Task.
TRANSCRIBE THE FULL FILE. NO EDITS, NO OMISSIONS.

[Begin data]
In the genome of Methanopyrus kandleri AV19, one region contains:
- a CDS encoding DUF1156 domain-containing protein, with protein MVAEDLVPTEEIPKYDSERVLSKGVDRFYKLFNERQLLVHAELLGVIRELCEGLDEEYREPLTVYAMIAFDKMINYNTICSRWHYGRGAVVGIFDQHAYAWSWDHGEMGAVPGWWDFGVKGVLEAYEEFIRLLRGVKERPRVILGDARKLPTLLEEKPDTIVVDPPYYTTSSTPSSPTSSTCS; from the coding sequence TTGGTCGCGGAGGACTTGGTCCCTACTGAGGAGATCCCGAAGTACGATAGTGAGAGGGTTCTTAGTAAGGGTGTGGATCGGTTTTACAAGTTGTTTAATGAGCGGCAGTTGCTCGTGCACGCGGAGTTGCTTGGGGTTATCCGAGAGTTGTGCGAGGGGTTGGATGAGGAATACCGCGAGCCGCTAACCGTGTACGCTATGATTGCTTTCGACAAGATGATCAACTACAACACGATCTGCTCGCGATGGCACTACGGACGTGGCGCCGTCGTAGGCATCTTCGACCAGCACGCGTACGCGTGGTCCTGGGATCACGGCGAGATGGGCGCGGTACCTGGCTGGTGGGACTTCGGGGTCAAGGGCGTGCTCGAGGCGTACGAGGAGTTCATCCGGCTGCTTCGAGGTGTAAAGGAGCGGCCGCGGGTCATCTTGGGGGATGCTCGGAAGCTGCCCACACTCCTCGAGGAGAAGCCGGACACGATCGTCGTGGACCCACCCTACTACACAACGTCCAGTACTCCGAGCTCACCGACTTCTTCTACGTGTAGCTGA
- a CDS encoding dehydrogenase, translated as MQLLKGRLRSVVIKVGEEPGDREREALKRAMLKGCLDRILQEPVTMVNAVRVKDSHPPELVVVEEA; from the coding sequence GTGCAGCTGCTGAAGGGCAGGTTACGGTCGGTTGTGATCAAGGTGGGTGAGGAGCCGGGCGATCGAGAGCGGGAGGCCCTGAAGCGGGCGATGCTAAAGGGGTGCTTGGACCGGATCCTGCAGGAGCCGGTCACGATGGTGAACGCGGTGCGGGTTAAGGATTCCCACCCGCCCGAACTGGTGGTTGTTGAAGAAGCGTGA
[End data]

In the genome of Methanopyrus kandleri AV19, one region contains:
- a CDS encoding DUF1156 domain-containing protein, with protein MVAEDLVPTEEIPKYDSERVLSKGVDRFYKLFNERQLLVHAELLGVIRELCEGLDEEYREPLTVYAMIAFDKMINYNTICSRWHYGRGAVVGIFDQHAYAWSWDHGEMGAVPGWWDFGVKGVLEAYEEFIRLLRGVKERPRVILGDARKLPTLLEEKPDTIVVDPPYYTTSSTPSSPTSSTCS; from the coding sequence TTGGTCGCGGAGGACTTGGTCCCTACTGAGGAGATCCCGAAGTACGATAGTGAGAGGGTTCTTAGTAAGGGTGTGGATCGGTTTTACAAGTTGTTTAATGAGCGGCAGTTGCTCGTGCACGCGGAGTTGCTTGGGGTTATCCGAGAGTTGTGCGAGGGGTTGGATGAGGAATACCGCGAGCCGCTAACCGTGTACGCTATGATTGCTTTCGACAAGATGATCAACTACAACACGATCTGCTCGCGATGGCACTACGGACGTGGCGCCGTCGTAGGCATCTTCGACCAGCACGCGTACGCGTGGTCCTGGGATCACGGCGAGATGGGCGCGGTACCTGGCTGGTGGGACTTCGGGGTCAAGGGCGTGCTCGAGGCGTACGAGGAGTTCATCCGGCTGCTTCGAGGTGTAAAGGAGCGGCCGCGGGTCATCTTGGGGGATGCTCGGAAGCTGCCCACACTCCTCGAGGAGAAGCCGGACACGATCGTCGTGGACCCACCCTACTACACAACGTCCAGTACTCCGAGCTCACCGACTTCTTCTACGTGTAGCTGA
- a CDS encoding dehydrogenase, translated as MQLLKGRLRSVVIKVGEEPGDREREALKRAMLKGCLDRILQEPVTMVNAVRVKDSHPPELVVVEEA; from the coding sequence GTGCAGCTGCTGAAGGGCAGGTTACGGTCGGTTGTGATCAAGGTGGGTGAGGAGCCGGGCGATCGAGAGCGGGAGGCCCTGAAGCGGGCGATGCTAAAGGGGTGCTTGGACCGGATCCTGCAGGAGCCGGTCACGATGGTGAACGCGGTGCGGGTTAAGGATTCCCACCCGCCCGAACTGGTGGTTGTTGAAGAAGCGTGA